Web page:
Two of the foreign ships experienced similar forms of sabotage, creating allegations of Israeli responsibility.
The reports that two of the foreign flagged ships planning to be part of the ten vessel Freedom Flotilla II experienced similar forms of disabling sabotage creates strong circumstantial evidence of Israeli responsibility.
It stretches the imagination to suppose that a sophisticated cutting of the propeller shafts of both ships is a coincidence with no involvement by Israel’s Mossad, long infamous for its overseas criminal acts in support of contested Israeli national interests. Recalling the lethal encounter in international waters with Freedom Flotilla I that took place on May 31, 2010 and the frantic diplomatic campaign by Tel Aviv to prevent this second challenge to the Gaza blockade by peace activists and humanitarian aid workers, such conduct by a state against this latest civil society initiative, if further validated by incriminating evidence, should be formally condemned as a form of ‘state terrorism’ or even as an act of war by a state against global civil society.
The Israeli Government has so far done little to deny its culpability. Its highest officials speak of the allegations in self-righteous language that is typically diversionary, asserting an irrelevant right of self-defense, which supposedly comes mysteriously into play whenever civil society acts nonviolently to break the siege of Gaza that has persisted for more than four years.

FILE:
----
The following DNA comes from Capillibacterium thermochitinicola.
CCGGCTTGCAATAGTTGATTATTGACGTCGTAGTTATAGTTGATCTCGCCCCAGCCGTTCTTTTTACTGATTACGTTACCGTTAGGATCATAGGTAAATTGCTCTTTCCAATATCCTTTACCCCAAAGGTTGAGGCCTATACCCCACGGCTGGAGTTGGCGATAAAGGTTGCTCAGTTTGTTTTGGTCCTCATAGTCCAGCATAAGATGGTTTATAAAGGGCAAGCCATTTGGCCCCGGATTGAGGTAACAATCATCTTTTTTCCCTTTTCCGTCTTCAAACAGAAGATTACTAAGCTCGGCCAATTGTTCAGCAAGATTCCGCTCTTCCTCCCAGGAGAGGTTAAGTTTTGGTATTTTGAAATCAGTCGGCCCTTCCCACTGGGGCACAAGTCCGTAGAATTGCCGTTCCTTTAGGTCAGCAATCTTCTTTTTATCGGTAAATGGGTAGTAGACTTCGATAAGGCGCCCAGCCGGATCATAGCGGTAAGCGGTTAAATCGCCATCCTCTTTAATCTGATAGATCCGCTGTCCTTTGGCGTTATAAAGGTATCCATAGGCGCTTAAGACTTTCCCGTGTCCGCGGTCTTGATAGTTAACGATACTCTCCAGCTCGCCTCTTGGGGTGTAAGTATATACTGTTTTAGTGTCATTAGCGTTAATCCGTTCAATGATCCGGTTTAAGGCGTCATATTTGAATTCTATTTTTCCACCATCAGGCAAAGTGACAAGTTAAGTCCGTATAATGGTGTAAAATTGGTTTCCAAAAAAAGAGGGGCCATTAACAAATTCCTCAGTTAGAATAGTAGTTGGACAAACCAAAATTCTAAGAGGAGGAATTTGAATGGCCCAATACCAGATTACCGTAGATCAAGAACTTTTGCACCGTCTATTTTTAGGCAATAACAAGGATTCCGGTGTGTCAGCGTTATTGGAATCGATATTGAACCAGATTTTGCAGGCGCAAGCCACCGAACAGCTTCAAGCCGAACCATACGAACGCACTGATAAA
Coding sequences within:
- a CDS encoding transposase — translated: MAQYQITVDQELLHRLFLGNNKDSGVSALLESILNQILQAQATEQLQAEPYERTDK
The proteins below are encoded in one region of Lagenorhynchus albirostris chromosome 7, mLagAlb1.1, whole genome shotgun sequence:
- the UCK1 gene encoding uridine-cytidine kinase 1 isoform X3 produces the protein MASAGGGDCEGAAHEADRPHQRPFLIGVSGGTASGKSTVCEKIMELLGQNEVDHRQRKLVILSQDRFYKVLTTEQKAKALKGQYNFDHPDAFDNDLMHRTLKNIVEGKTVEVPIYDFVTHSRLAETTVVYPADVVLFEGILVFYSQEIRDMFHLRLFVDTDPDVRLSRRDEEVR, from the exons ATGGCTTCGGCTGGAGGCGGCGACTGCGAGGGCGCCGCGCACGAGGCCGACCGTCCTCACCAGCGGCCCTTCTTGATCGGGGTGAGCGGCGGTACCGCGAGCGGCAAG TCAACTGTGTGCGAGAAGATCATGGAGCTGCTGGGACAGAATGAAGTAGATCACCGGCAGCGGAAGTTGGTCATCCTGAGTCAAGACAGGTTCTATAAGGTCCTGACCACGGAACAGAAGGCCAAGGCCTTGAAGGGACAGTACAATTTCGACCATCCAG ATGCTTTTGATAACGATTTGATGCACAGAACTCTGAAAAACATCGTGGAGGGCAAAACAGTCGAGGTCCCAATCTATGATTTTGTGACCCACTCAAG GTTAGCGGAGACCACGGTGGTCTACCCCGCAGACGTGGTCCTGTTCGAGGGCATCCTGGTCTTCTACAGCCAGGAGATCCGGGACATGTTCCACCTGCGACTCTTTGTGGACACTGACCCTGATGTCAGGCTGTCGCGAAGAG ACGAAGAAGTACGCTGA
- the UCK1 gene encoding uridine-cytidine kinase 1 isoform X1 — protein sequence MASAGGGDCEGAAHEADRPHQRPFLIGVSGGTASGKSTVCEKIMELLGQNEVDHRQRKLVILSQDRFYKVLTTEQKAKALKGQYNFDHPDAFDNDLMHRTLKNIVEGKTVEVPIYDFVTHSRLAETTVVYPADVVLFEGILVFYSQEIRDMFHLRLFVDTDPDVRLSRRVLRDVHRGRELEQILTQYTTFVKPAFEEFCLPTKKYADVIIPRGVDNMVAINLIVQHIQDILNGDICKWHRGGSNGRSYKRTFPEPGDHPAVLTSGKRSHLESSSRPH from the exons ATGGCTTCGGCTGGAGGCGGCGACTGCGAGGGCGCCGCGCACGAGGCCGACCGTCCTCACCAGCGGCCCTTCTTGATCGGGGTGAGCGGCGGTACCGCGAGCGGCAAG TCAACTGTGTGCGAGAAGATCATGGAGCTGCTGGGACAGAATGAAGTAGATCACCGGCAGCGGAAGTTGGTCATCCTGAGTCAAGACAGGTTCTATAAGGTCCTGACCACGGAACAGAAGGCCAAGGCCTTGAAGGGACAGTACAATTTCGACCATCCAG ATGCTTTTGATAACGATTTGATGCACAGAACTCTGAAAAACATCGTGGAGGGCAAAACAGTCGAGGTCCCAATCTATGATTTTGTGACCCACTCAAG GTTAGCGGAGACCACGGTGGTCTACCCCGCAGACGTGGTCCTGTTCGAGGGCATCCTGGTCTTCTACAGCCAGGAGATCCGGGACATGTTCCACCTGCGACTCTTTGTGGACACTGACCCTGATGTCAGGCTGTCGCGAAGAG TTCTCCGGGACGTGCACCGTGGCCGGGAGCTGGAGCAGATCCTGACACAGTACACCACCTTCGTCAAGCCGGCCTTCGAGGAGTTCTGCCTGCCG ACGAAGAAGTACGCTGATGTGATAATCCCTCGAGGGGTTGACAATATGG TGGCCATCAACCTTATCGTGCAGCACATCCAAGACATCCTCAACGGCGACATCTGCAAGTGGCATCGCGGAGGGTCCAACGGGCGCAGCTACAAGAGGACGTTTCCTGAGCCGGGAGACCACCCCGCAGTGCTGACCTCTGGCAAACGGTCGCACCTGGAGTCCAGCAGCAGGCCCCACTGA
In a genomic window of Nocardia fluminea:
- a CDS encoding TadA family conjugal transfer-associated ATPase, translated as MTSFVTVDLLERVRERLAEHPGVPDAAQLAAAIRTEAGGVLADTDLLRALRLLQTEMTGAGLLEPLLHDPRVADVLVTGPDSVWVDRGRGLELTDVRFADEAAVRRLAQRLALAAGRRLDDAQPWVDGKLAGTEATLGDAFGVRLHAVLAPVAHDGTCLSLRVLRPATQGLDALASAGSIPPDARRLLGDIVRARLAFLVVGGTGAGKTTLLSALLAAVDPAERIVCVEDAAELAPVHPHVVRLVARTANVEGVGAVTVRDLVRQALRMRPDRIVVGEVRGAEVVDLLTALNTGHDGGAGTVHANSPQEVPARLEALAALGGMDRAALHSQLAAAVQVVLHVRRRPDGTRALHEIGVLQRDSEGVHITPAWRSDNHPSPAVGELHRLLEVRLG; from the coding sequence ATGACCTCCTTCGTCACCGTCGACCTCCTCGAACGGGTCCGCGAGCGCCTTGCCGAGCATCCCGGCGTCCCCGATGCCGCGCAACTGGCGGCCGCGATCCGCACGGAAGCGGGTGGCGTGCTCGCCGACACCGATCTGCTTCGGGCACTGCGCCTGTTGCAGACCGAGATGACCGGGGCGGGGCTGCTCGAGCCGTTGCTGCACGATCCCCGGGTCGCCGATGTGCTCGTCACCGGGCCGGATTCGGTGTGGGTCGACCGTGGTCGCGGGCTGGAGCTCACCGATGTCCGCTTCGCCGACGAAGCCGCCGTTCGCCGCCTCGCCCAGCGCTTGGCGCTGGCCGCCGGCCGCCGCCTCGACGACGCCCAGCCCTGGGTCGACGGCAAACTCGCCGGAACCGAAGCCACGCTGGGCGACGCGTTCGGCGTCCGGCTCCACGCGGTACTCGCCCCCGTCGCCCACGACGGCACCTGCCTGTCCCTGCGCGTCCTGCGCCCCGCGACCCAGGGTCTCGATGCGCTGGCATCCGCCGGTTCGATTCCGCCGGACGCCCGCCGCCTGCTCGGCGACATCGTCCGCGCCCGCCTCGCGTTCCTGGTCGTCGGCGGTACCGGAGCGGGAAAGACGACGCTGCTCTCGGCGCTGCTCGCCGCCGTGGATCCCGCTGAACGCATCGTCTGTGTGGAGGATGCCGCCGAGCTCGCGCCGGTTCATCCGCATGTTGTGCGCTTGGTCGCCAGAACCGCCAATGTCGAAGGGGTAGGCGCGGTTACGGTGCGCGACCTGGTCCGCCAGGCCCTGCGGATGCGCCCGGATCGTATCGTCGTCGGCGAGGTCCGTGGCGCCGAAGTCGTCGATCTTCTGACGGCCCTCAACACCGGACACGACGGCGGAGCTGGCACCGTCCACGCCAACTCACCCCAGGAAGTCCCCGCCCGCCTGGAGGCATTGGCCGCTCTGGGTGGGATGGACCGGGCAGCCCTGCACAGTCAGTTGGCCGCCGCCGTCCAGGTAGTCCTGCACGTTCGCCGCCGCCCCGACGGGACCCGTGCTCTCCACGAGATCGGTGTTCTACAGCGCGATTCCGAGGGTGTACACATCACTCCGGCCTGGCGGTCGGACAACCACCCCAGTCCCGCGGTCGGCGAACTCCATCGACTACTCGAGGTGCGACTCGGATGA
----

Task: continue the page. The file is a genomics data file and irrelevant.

From the perspective of the obligations to uphold international law it is the Flotilla participants who are acting legally and morally, certainly well within their rights, and it is Israel and their friends that are resorting to a variety of legally and morally dubious tactics to insulate this cruel and unlawful blockade from what is essentially a symbolic challenge.
The most relevant precedent for such government-sponsored sabotage is the Rainbow Warrior incident of 1985. There, French agents detonated explosives on a Greenpeace (an environmental NGO) fishing trawler docked in the Auckland, New Zealand harbour prior to proactively challenging the French plans to conduct underwater nuclear tests off the shore of the nearby Pacific atoll, Moruroa.